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Damien Nott's Magnetic Building Board

May 05, 2015



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Airfield Models (http://www.airfieldmodels.com/)Damien Nott's Magnetic Building Board

Damien Nott has been corresponding with me for several months providing progress reports of the steel building board he had made.  The board was recently completed and Damien will be using it with his next project.

The steel is painted, but I'm not sure what paint he used.  He mentioned powder coat at one point although I don't know if that's what he actually used.  Hopefully he'll let me know soon so I can pass it along.  I'm also curious about how well the paint will hold up.

Any further information that I receive from Damien will be posted on this page.

 
 

Text and photos are copyright Damien Nott

After reading Paul’s article Building With Magnets, I thought to myself 'Hmmm - that seems like a good idea.  No, wait - a great idea! I’m gonna get me a big piece of steel and use magnets.'  At the time I was working at our workshops, and decided to find an “off-cut” of 6mm thick steel to use as a building board.

After asking around, I was told that any steel thicker than 3 mm was stored outdoors and so was likely to be covered in surface rust, and therefore require considerable “cleaning up”, i.e. sanding or machining to get the surface anywhere near usable.  The other difficulty, I decided, was going to be the weight of the thing.  At 7,800 kg/cubic metre, a piece of steel 1,800 mm x 900 mm x 6 mm was going to tip the scales at 76 kg — way too much for my poor frail body to carry.  Not sure of what to do next, it was time to consult with the professionals.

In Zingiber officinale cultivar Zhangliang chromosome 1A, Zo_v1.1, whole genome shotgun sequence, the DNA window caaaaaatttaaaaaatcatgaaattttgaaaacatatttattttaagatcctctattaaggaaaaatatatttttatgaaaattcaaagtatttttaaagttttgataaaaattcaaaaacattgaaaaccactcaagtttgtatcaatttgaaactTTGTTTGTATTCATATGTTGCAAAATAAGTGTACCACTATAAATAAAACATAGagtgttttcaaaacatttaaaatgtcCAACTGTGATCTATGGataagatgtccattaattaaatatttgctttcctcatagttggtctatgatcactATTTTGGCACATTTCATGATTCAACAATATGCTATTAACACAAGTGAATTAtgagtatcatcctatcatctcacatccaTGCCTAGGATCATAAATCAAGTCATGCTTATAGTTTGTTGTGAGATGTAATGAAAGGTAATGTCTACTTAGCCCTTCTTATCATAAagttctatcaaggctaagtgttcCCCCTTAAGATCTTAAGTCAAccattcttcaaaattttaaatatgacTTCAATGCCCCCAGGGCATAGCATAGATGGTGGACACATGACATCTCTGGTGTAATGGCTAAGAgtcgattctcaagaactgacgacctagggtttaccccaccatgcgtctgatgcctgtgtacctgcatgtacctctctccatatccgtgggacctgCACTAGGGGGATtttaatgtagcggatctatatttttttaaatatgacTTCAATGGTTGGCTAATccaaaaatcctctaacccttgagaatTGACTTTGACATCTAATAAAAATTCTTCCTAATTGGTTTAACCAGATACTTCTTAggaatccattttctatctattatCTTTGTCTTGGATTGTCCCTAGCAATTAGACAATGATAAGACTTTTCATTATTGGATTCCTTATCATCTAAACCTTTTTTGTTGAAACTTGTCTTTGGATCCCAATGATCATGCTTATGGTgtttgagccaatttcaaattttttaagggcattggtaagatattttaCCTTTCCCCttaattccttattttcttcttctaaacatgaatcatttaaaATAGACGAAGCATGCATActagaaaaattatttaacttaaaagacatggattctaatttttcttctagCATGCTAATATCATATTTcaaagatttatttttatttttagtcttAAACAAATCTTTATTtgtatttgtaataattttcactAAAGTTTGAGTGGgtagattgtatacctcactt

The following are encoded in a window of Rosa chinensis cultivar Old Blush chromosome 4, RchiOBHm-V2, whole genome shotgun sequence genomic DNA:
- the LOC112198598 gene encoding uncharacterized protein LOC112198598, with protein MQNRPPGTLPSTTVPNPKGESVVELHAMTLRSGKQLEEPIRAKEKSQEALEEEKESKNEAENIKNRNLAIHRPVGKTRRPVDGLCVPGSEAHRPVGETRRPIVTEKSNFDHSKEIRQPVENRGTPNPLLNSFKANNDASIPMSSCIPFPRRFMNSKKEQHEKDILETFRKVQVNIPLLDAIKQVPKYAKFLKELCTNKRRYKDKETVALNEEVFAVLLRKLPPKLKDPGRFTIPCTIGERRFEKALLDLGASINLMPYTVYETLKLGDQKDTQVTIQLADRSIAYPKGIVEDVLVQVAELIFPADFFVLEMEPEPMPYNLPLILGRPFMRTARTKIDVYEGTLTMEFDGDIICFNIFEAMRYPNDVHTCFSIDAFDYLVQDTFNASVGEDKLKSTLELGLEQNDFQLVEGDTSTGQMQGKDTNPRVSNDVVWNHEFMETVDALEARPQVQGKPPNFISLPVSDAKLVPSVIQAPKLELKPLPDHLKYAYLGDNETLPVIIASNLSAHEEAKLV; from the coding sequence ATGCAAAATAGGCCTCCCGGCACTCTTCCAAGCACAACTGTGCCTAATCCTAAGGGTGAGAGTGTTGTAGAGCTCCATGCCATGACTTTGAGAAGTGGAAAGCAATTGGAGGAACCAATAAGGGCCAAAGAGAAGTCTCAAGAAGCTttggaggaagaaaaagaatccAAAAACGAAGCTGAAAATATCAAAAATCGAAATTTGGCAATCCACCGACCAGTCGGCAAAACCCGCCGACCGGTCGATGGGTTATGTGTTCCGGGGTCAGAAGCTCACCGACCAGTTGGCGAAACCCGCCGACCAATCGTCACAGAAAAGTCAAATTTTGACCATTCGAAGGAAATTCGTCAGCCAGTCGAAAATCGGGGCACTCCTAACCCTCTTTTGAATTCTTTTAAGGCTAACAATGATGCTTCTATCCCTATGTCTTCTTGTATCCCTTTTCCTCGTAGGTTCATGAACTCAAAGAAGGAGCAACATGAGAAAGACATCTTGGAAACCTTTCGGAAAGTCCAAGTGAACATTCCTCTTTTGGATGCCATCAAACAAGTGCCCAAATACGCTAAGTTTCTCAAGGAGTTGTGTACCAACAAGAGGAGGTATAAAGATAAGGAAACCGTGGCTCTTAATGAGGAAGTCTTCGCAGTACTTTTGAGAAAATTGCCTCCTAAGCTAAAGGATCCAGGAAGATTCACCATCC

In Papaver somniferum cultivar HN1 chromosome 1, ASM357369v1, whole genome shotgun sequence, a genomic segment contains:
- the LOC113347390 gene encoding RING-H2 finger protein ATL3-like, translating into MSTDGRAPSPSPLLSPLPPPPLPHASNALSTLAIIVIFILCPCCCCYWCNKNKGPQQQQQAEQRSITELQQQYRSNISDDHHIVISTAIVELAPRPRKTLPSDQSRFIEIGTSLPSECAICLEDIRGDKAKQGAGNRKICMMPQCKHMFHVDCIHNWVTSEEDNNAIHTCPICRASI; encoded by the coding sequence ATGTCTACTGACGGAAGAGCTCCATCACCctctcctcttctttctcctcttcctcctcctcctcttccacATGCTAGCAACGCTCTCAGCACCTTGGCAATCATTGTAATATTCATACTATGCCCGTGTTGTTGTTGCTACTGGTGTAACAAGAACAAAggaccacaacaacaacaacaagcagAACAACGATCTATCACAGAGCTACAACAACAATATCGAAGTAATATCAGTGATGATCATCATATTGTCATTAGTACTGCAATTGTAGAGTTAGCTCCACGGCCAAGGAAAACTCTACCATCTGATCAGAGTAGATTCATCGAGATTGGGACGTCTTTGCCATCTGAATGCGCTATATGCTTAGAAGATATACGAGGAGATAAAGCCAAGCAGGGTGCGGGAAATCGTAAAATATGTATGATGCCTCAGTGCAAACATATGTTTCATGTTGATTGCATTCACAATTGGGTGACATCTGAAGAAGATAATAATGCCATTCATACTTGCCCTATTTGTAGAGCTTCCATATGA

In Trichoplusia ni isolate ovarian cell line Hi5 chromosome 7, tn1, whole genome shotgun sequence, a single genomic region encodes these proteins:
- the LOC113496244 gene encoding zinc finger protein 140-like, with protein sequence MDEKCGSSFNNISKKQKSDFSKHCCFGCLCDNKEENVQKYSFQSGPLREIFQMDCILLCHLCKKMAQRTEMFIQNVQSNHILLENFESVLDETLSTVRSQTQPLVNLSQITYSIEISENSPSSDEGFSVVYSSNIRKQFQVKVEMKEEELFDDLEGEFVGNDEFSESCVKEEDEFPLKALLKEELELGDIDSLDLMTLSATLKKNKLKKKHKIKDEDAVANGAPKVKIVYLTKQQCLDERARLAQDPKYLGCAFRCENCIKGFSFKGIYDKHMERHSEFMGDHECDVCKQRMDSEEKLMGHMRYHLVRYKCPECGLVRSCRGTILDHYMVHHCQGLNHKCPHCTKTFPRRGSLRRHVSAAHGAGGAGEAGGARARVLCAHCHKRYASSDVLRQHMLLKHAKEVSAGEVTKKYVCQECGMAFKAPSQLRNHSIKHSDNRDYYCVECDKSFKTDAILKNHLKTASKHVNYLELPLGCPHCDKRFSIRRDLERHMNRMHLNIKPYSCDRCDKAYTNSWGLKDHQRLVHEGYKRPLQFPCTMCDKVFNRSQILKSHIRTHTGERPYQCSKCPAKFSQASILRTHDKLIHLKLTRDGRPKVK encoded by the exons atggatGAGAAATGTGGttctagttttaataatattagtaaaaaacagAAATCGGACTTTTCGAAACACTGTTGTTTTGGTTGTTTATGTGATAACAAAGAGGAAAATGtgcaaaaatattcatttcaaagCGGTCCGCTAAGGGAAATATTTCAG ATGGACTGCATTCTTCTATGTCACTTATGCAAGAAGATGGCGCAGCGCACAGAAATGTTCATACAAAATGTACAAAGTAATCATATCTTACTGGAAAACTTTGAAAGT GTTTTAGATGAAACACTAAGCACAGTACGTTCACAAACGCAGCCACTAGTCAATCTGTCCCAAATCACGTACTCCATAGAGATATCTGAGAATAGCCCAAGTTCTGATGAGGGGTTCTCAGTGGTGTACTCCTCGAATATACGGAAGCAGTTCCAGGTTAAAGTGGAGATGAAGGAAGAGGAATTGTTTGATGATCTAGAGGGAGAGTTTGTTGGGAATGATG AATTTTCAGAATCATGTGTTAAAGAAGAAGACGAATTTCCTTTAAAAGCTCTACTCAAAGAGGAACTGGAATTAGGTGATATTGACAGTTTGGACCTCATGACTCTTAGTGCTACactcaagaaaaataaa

After talking to the shop carpenter and sheet-metal guru, I decided that the way to go was to use a 2mm steel sheet mounted on an MDF (medium density fibreboard) base 18 mm thick.  Once again I asked around for an off-cut of steel, and was given a piece 2,400 mm x 560 mm x 2 mm thick.

It was a little narrower than what I had hoped for, but beggars can’t be choosers.  I then went to the local hardware store and picked up a piece of MDF 1,800 mm x 600 mm x 18 mm thick.  After bringing this back to the workshop, I headed for the paint shop to have the MDF sealed.

 
 

Below photos and captions are Copyright Damien Nott unless otherwise specified

This picture shows the MDF (left) next to the steel.  The MDF has been partially sealed with polyurethane - it still needs a coat or two.  The steel has been cut to length (1760mm) and has been marked for drilling.

This photo shows the steel lying on the MDF - just to give an idea as to what the finished board will look like.

A close up of one of the corners…

After having the MDF sealed, the steel was primed and painted white on one side.  It was then glued to the MDF with contact cement, and screwed down along the edges with #6 x 12mm countersunk screws about every 100-150mm.

This photo shows the completed board before I laid it on its table.  It weighs 30 kg, and is a little awkward to move around, but once it’s on the table I don’t plan to move it that much.

Finally, the board on its table, with some of my magnetic fixtures.

 The total cost of the board to me was around $25.00 Australian.  However, I was lucky enough to know the right people and I got my steel and all the paintwork for free.

 
 

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About magnetic steel building boards
Erik Jenssen's Magnetic Building Board

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